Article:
TOI-1431b, a newly discovered planet 490 light-years from Earth, is a massive world. It’s three times the mass of Jupiter, our solar system’s largest planet.
But that isn’t even close to being the most fascinating aspect of TOI-1431b. What’s the most intriguing part? TOI-1431b is a scorcher. It’s sweltering outside.
Orbit of 2.5 Days
TOI-1431b was discovered by a global team of astronomers led by Brett Addison of the University of Southern Queensland’s Centre for Astrophysics in Toowoomba. It is so similar to its bright star that it has a two-and-a-half-day orbit period. That means it’s one of the hottest places on the planet.
“Ultra-hot Jupiters,” as these types of extremely hot planets are called, are extremely rare, according to Addison.
3000K Day Temperature
“This is a hellish climate, with daytime temperatures approaching 3,000K (approximately 2,700 degrees C) and nighttime temperatures approaching 2,600K (approximately 2,300 degrees C) – no life could live in its atmosphere; in reality, the planet’s nighttime temperature is the second hottest ever measured.”
NASA’s Transiting Exoplanet Survey Satellite was the first to discover TOI-1431b. Following up, Addison used the Stellar Observation Network Group telescope in the Canary Islands to gather data that would help validate the planet’s presence.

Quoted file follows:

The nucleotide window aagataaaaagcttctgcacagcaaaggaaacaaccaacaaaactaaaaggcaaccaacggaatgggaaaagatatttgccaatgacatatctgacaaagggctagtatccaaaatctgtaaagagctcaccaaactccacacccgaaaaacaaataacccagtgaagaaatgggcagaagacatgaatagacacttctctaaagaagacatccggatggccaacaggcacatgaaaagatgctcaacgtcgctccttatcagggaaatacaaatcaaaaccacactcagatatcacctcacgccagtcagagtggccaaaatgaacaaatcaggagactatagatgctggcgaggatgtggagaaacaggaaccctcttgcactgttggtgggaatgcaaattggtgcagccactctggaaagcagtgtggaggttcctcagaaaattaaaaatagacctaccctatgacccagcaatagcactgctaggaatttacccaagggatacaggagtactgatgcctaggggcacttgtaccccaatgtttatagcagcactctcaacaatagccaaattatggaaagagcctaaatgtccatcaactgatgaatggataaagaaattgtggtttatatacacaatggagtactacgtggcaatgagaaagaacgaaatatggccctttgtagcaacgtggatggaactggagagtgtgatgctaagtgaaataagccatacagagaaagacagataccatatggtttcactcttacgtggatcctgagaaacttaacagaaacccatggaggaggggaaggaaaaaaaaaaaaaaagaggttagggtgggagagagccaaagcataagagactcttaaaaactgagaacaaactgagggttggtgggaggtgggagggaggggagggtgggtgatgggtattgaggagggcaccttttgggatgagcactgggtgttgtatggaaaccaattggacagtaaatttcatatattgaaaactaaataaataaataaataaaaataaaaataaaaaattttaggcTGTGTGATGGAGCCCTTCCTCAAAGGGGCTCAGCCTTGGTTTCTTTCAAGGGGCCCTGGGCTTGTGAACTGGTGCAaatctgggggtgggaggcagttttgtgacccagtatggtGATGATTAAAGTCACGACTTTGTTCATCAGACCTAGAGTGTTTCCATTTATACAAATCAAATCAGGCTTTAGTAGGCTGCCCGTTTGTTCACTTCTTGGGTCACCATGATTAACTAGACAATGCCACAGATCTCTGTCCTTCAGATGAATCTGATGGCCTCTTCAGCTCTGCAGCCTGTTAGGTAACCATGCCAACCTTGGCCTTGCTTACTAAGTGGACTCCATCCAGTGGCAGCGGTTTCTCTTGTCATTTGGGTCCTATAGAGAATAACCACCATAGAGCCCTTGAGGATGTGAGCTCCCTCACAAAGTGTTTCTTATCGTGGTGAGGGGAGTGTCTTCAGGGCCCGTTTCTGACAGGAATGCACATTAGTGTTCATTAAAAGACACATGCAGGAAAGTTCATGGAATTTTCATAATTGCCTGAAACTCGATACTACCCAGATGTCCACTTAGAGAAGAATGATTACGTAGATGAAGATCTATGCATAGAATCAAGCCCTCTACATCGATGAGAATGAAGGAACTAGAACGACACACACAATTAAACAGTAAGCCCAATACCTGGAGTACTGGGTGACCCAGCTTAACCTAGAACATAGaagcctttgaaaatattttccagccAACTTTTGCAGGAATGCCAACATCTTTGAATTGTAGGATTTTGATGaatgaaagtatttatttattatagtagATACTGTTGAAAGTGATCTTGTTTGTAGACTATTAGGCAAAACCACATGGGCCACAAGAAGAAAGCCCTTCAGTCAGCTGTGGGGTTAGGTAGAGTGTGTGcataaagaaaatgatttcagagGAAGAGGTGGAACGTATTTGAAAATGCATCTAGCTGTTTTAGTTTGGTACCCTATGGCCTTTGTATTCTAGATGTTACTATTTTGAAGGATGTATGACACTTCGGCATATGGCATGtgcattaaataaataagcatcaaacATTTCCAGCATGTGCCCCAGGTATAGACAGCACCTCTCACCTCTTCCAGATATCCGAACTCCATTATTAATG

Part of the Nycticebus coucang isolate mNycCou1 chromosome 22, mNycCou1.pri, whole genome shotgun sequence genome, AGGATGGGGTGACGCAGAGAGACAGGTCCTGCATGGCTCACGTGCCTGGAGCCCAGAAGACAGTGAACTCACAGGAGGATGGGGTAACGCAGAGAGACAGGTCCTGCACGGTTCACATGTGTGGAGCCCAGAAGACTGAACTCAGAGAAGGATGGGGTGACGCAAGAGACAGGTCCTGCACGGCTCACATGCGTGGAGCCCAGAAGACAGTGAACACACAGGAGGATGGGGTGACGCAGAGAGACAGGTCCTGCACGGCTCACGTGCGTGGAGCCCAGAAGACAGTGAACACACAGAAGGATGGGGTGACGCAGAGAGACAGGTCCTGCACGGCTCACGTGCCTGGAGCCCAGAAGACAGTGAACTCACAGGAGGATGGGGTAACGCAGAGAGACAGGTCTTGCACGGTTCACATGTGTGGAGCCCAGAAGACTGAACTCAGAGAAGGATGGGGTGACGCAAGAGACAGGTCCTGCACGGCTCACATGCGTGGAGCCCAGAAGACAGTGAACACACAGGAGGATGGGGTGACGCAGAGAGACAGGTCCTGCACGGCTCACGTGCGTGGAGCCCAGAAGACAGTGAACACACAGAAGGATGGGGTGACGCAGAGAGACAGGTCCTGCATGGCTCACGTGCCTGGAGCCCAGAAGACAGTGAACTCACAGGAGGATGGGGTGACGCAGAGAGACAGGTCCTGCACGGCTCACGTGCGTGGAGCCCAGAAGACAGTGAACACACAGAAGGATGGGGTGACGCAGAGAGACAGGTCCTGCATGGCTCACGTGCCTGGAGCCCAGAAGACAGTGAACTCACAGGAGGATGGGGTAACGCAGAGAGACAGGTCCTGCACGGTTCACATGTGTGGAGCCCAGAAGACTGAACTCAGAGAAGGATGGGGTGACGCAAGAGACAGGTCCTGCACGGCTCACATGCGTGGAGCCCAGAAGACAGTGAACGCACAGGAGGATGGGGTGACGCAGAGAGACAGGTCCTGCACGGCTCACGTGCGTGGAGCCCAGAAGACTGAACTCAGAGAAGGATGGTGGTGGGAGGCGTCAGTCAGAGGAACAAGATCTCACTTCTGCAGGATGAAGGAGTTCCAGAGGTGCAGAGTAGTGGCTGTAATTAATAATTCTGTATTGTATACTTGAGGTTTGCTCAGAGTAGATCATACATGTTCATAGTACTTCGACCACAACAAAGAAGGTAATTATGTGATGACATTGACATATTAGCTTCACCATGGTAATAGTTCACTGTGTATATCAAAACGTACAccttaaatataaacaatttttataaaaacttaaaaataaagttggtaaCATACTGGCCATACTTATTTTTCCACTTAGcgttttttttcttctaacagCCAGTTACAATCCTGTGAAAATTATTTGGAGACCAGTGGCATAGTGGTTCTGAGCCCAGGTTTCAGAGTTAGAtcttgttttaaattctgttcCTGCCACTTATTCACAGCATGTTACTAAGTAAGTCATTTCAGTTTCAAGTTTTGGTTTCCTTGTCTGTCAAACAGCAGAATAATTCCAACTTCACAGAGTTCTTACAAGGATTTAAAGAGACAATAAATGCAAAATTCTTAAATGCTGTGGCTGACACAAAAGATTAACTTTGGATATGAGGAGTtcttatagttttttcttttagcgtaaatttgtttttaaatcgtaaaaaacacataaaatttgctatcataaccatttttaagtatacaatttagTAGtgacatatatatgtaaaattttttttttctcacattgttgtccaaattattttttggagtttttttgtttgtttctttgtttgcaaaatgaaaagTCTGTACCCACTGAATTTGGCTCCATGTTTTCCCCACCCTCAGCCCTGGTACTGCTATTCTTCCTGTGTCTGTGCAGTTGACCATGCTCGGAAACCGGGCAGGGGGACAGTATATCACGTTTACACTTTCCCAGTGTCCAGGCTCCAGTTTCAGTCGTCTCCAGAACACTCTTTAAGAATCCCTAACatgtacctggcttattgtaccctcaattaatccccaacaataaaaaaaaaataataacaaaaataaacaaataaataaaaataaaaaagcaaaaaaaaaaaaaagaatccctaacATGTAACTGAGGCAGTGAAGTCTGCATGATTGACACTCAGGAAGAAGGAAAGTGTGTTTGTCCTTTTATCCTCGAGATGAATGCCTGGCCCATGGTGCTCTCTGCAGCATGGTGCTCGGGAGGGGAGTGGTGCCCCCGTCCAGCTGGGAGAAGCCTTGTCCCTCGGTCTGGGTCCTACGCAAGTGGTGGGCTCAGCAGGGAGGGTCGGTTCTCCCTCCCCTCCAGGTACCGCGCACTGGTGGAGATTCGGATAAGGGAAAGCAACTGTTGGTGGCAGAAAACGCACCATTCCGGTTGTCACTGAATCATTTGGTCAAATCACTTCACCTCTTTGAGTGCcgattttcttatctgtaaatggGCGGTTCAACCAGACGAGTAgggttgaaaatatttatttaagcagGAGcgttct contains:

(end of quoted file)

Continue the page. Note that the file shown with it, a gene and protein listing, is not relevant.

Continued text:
“The earth is hotter than the melting point of most metals and hotter than molten lava,” Addison told CNET. In terms of real-world examples of how hot the planet is. In reality, the planet’s dayside temperature is hotter than 40% of the Milky Way galaxy’s stars. “The planet’s temperature is approaching that of a jet engine’s exhaust.”
TOI-1431b’s orbit is relatively uncommon, in addition to its size, unusually close orbit, and sweltering temperatures. TOI-1431b has a retrograde orbit, which means it rotates in the same direction as its star.
“The discovery provides a fantastic opportunity to research the atmospheres of these planets in order to better understand how they shape and migrate,” Addison said.